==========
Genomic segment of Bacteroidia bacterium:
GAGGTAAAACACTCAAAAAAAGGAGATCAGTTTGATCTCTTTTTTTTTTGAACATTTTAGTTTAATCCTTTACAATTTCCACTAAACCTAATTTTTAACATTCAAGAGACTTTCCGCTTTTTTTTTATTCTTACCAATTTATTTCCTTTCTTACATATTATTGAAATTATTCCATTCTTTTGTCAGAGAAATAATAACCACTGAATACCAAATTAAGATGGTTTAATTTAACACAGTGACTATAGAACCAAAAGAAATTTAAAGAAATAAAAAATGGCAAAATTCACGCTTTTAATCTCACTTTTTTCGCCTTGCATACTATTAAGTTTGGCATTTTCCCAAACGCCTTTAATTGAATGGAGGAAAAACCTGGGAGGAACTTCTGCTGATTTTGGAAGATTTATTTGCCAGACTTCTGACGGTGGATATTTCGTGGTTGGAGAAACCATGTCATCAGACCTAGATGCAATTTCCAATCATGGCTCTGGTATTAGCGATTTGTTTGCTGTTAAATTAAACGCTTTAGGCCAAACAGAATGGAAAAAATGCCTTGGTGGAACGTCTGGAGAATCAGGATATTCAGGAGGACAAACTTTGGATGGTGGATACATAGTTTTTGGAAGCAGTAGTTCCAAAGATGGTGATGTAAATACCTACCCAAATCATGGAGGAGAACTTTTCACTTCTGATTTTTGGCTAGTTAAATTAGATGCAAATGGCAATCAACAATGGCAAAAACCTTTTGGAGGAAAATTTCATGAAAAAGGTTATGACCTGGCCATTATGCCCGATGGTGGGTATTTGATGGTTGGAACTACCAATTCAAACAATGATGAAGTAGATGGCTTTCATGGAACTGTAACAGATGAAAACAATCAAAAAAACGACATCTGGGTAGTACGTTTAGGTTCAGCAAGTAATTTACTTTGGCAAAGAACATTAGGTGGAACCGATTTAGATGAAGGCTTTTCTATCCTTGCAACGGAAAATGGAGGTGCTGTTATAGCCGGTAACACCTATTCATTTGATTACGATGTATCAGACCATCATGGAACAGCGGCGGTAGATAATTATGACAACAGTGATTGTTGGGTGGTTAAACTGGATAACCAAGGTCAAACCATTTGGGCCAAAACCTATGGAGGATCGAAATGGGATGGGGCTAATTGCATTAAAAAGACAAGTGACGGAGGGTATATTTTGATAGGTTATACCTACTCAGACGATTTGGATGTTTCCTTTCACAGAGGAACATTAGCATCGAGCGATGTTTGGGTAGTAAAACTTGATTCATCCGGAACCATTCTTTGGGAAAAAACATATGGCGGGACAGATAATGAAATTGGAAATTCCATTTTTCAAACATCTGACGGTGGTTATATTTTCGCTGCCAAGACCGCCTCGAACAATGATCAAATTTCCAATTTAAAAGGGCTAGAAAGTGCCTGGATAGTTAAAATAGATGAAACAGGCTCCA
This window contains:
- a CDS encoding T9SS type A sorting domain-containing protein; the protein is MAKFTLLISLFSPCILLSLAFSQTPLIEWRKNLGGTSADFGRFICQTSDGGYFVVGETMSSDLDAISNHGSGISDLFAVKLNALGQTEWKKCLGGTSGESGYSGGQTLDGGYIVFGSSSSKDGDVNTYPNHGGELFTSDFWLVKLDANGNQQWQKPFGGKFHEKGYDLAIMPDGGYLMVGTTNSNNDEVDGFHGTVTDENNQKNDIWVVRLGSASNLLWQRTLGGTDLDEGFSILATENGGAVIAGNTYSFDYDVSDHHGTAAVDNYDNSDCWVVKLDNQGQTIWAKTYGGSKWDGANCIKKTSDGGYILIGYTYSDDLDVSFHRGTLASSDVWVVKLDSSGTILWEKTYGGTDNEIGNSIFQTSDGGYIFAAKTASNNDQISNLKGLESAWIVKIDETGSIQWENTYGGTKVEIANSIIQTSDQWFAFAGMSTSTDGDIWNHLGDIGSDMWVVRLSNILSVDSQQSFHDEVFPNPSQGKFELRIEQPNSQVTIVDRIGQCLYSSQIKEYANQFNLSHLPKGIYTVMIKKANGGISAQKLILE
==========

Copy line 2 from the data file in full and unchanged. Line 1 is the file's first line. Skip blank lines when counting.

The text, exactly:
GAGGTAAAACACTCAAAAAAAGGAGATCAGTTTGATCTCTTTTTTTTTTGAACATTTTAGTTTAATCCTTTACAATTTCCACTAAACCTAATTTTTAACATTCAAGAGACTTTCCGCTTTTTTTTTATTCTTACCAATTTATTTCCTTTCTTACATATTATTGAAATTATTCCATTCTTTTGTCAGAGAAATAATAACCACTGAATACCAAATTAAGATGGTTTAATTTAACACAGTGACTATAGAACCAAAAGAAATTTAAAGAAATAAAAAATGGCAAAATTCACGCTTTTAATCTCACTTTTTTCGCCTTGCATACTATTAAGTTTGGCATTTTCCCAAACGCCTTTAATTGAATGGAGGAAAAACCTGGGAGGAACTTCTGCTGATTTTGGAAGATTTATTTGCCAGACTTCTGACGGTGGATATTTCGTGGTTGGAGAAACCATGTCATCAGACCTAGATGCAATTTCCAATCATGGCTCTGGTATTAGCGATTTGTTTGCTGTTAAATTAAACGCTTTAGGCCAAACAGAATGGAAAAAATGCCTTGGTGGAACGTCTGGAGAATCAGGATATTCAGGAGGACAAACTTTGGATGGTGGATACATAGTTTTTGGAAGCAGTAGTTCCAAAGATGGTGATGTAAATACCTACCCAAATCATGGAGGAGAACTTTTCACTTCTGATTTTTGGCTAGTTAAATTAGATGCAAATGGCAATCAACAATGGCAAAAACCTTTTGGAGGAAAATTTCATGAAAAAGGTTATGACCTGGCCATTATGCCCGATGGTGGGTATTTGATGGTTGGAACTACCAATTCAAACAATGATGAAGTAGATGGCTTTCATGGAACTGTAACAGATGAAAACAATCAAAAAAACGACATCTGGGTAGTACGTTTAGGTTCAGCAAGTAATTTACTTTGGCAAAGAACATTAGGTGGAACCGATTTAGATGAAGGCTTTTCTATCCTTGCAACGGAAAATGGAGGTGCTGTTATAGCCGGTAACACCTATTCATTTGATTACGATGTATCAGACCATCATGGAACAGCGGCGGTAGATAATTATGACAACAGTGATTGTTGGGTGGTTAAACTGGATAACCAAGGTCAAACCATTTGGGCCAAAACCTATGGAGGATCGAAATGGGATGGGGCTAATTGCATTAAAAAGACAAGTGACGGAGGGTATATTTTGATAGGTTATACCTACTCAGACGATTTGGATGTTTCCTTTCACAGAGGAACATTAGCATCGAGCGATGTTTGGGTAGTAAAACTTGATTCATCCGGAACCATTCTTTGGGAAAAAACATATGGCGGGACAGATAATGAAATTGGAAATTCCATTTTTCAAACATCTGACGGTGGTTATATTTTCGCTGCCAAGACCGCCTCGAACAATGATCAAATTTCCAATTTAAAAGGGCTAGAAAGTGCCTGGATAGTTAAAATAGATGAAACAGGCTCCA